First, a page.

I first saw the Topo composite wheel at Interbike in 2006. Jonathan Garen, a semi pro racer and the director of sales and marketing at Reynolds, demonstrated to me the lateral strength of a Topo rim by smashing it against the cement floor several times (I’ve noticed that makers of composite goods like to do this to shock people) and sure enough, it survived the demo-lition without a scratch (or bend or ding or loosing it’s shape whatsoever). I’m sure that you couldn’t do that to an alloy rim without turning it into a useless piece of recyclable metal.
I walked away thinking, whoa, that has merit. So, when Jonathan emailed me about doing a review on the Topo wheelset I didn’t hesitate.
Out of the box the Topo wheels feel substantial, as in durable not heavy – at 1588g for the pair they weigh in at 68g more than a Mavic SLR but before you compare the weight, keep in mind that the Topo wheels are built on a 28 spoke (DT Swiss Revolution) 3X pattern vs. the 24 spoke 2x pattern of the SLR. Combine the stronger 3x build with the ultra stiff/virtually indestructable 32mm-deep composite rim on the Topo and you don’t need to test ride them to know that the Topo will be the stronger wheel.
Knowing that the Topo wheels are light, all I really wanted to know was how they felt and how they held up under rough riding conditions so, even though they are not really billed as an all-mountain wheelset, I put them on my Yeti 575 and took them out for some abuse. The first big ride I got in on the Topo was the Doctor Park Trail just north of Gunnison. Typical Rocky Mountain ride: 1 hour of gravel road (gradual climbing) big stream crossing, 45 minutes of granny gear climbing, 1 hour of pure bliss descending back down to the pave. Perfect test ride – it’s a tuff job but somebody’s gotta do it….
The Topo wheels, lighter than a Big Mac and built around a DT Swiss 240 hubset, climbed on the gravel road and granny gear section just as you would expect. There’s no sacrifice here. On the descent, I cut ‘em loose. I never felt a hint of flex out of the corners or while breaking hard coming into the technical sections. There’s just no way that your gonna ding a composite rim so I really felt confident that I could beat the heck out of these rims.
I ended up riding the Topo wheels all summer (I’m still riding them now, although I’m sure they’ll want them back soon) and their still rolling straight as an arrow. For the XC racer or even the all mountain rider who still wants to climb fast, the Topo wheels are just about perfect: light and bombproof.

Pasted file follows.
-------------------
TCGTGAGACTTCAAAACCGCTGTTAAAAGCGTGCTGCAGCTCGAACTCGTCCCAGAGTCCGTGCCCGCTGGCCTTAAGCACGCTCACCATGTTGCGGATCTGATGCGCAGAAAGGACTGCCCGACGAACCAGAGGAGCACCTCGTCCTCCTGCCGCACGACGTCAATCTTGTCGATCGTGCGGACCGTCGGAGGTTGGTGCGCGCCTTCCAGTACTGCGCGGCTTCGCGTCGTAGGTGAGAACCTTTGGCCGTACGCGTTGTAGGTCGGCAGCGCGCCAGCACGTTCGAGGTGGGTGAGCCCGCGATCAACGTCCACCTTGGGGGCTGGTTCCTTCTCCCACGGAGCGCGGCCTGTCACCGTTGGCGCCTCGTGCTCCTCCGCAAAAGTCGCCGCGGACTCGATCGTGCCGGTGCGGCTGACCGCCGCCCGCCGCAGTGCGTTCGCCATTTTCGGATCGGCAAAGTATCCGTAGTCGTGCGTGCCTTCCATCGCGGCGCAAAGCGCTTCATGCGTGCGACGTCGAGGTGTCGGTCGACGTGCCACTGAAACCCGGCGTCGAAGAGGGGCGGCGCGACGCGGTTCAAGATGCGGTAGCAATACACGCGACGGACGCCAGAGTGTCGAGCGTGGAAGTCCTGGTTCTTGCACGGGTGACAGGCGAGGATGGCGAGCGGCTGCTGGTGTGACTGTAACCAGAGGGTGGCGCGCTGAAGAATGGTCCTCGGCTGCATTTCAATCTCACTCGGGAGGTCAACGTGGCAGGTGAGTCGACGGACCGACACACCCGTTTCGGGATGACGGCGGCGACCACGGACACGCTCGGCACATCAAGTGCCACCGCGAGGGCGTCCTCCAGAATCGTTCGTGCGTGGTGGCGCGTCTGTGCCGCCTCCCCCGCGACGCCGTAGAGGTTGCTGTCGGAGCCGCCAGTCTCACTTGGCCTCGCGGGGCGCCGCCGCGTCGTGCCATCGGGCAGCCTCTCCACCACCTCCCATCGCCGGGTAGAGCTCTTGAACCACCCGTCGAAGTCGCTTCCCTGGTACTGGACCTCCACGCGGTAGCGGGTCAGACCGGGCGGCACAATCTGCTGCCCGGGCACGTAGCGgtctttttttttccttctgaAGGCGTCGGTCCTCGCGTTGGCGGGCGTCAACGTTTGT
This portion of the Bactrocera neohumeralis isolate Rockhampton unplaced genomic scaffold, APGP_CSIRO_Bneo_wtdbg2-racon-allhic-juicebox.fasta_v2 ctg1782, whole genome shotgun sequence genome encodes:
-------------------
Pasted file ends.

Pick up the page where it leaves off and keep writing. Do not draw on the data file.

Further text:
The Topo wheels are light, durable and certainly reliable but they may not be for everyone. Reynolds makes the Topo in two models: clincher or tubular (that’s right). The tubular model is really only for the world cup racer or someone looking to impress their buddies with the hard to find technology – but man, I’ll bet the Topo T’s are fast... Clinchers are generally fine but these day’s just about every XC rider is riding tubeless. You can make the Topo Clincher into a tubeless wheel using a Stan’s No Tubes kit or possibly a DT Swiss tubeless kit but those conversion kits really are not for everyone – they work great but there is some process and mechanical prowess involved in making them work (I’m a big fan though). If you’re willing and able and you make the conversion, you’ll have the lightest and strongest wheelset on the trail. So what I’m getting at is that I’d like to see the Topo Wheelset offered as a true UST tubeless wheel. It just makes sense.
This is not major complaint, just something you need to keep in mind: Owning a deep dish 26” rim offers a challenge. I rode around Gunnison and didn’t find a long stem 26” mountain bike tube until the third bike shop that I visited. They had two in stock (I wasn’t even positive that anyone made such a thing). I never ordered another long stem tube so I’ve been riding around with a patch kit, crossed fingers and (just in case) a long stem adapter thingy ever since. When riding these rims, you’ll need to make sure you always carry a spare long stem tube and/or valve stem adapter and a patch kit because you won’t be able to borrow your buddy’s tube.
Basically, I liked these wheels so much that I just want more: I want tubeless, I want a 29er version, I want a singlespeed version and I’m wondering if anyone out there will back me up on a short term loan so I can get a set of my own. Ok – they are expensive but the composite Topo rim should live long enough for multiple wheel rebuilds so you can get you money’s worth.